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Posts Tagged ‘cat parasites’

Does your cat have itchy ears? The Number One cause of itchy ears in cats is ear mites, according to Dr. Lynette Cole of Ohio State University.

At a recent lecture attended by Norfolk veterinarians and their staff, Dr. Cole listed the top three most common causes of itchy, inflamed ears in cats: parasites, polyps, and allergies.

Ear mites, which are a type of parasite, appear to be tiny white specks that move around, when seen through a magnifier such as an otoscope

Veterinary otoscope, used to examine ears.

 

Looking through an otoscope at a model cat ear.

Seen under a microscope, however, the situation becomes much more clear. Ear mites, known also as Otodectes cynotis, have eight legs and are very active crawlers. And if that weren’t enough Ick Factor — ear mites are arachnids, putting them in the same class as spiders and ticks.

Ear mite removed from a kitten. Photo by Little Creek Veterinary Clinic.

Ear mite removed from a kitten. (2) Photo by Little Creek Veterinary Clinic.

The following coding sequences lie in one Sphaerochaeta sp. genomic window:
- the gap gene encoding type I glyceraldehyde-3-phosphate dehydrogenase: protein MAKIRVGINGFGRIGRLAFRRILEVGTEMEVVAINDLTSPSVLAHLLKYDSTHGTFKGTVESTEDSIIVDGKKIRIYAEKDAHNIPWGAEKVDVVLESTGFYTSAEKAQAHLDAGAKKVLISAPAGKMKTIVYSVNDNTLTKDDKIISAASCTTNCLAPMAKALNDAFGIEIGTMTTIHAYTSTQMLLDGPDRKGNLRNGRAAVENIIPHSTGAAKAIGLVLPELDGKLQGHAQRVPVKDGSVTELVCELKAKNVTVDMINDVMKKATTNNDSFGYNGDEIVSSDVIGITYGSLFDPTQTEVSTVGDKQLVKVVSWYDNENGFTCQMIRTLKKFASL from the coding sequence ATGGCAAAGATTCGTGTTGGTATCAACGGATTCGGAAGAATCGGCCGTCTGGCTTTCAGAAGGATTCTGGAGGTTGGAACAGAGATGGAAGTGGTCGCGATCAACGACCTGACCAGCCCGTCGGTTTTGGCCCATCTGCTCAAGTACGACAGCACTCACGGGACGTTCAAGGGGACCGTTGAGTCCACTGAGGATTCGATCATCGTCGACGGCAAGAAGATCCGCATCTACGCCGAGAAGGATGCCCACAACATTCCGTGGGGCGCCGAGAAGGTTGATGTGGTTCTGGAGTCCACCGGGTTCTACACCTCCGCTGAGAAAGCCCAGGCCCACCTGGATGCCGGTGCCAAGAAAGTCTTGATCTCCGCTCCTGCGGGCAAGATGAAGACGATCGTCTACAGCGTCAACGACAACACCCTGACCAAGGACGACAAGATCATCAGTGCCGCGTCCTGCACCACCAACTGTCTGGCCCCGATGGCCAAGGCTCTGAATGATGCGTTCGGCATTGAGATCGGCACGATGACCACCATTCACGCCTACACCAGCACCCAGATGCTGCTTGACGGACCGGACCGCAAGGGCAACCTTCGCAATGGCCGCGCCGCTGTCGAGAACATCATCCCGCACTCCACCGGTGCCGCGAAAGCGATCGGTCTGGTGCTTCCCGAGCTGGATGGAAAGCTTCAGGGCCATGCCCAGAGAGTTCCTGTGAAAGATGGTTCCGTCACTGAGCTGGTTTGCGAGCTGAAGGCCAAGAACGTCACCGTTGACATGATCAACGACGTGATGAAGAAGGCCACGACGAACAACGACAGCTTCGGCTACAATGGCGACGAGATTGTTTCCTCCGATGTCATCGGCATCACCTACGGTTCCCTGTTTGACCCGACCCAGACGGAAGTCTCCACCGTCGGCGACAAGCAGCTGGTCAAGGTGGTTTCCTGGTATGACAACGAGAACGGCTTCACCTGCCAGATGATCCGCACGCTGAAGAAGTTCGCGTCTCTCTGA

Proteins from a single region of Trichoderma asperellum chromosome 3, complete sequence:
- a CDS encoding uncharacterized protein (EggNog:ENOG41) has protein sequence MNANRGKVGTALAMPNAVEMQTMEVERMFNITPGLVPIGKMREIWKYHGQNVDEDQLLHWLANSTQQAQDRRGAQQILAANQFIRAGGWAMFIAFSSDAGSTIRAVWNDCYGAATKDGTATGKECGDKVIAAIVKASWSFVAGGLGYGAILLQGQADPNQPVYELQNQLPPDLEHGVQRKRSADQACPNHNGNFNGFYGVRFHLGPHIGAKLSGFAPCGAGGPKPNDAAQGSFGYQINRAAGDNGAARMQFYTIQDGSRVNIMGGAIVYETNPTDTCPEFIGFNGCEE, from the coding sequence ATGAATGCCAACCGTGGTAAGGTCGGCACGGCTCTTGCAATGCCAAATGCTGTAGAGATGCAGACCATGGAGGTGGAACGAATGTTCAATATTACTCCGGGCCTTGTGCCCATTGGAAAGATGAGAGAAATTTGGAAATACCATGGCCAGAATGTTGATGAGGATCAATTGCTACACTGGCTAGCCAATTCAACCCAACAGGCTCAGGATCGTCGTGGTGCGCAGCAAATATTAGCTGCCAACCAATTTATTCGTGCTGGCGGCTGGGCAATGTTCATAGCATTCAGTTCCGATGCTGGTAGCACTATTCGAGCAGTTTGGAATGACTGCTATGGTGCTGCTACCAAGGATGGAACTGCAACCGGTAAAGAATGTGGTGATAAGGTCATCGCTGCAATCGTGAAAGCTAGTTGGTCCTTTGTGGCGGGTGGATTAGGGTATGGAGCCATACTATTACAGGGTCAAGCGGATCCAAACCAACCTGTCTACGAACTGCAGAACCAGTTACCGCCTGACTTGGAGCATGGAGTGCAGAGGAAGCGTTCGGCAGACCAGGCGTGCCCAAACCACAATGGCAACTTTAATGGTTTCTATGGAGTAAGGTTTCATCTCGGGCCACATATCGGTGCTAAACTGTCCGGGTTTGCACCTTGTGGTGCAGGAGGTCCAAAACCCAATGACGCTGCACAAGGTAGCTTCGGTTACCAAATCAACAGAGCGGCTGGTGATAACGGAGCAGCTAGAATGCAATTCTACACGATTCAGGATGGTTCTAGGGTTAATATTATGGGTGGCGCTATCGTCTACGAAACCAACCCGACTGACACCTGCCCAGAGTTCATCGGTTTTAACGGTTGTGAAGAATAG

What’s the first sign of ear mites? Since you can’t see the mites with your naked eye, the first visible sign of a problem may be a layer of crusty, black debris in your pet’s ear. Sometimes it looks like coffee grounds. By the time this debris appears, your cat is probably scratching her ears, which may be what prompts you to look inside the ears.

Since there may be other causes of “crud” in the ears, you’ll want your cat’s veterinarian to examine the ears to find out if ear mites are present. Then, the veterinarian will devise an appropriate treatment plan.

Ear mites can be transmitted from one pet to another, so the veterinarian may advise treating all pets in the household at the same time.

Check out these videos we’ve uploaded to our You Tube channel, featuring the ear mites shown in the photos above. One mite is mired in mineral oil, while the other mite speeds out of view!

Does your cat have itchy ears or suspicious-looking debris inside? Contact Us to schedule an appointment today!

[Our doctor cannot diagnose your pet over the phone or the Internet, so please schedule an appointment today.]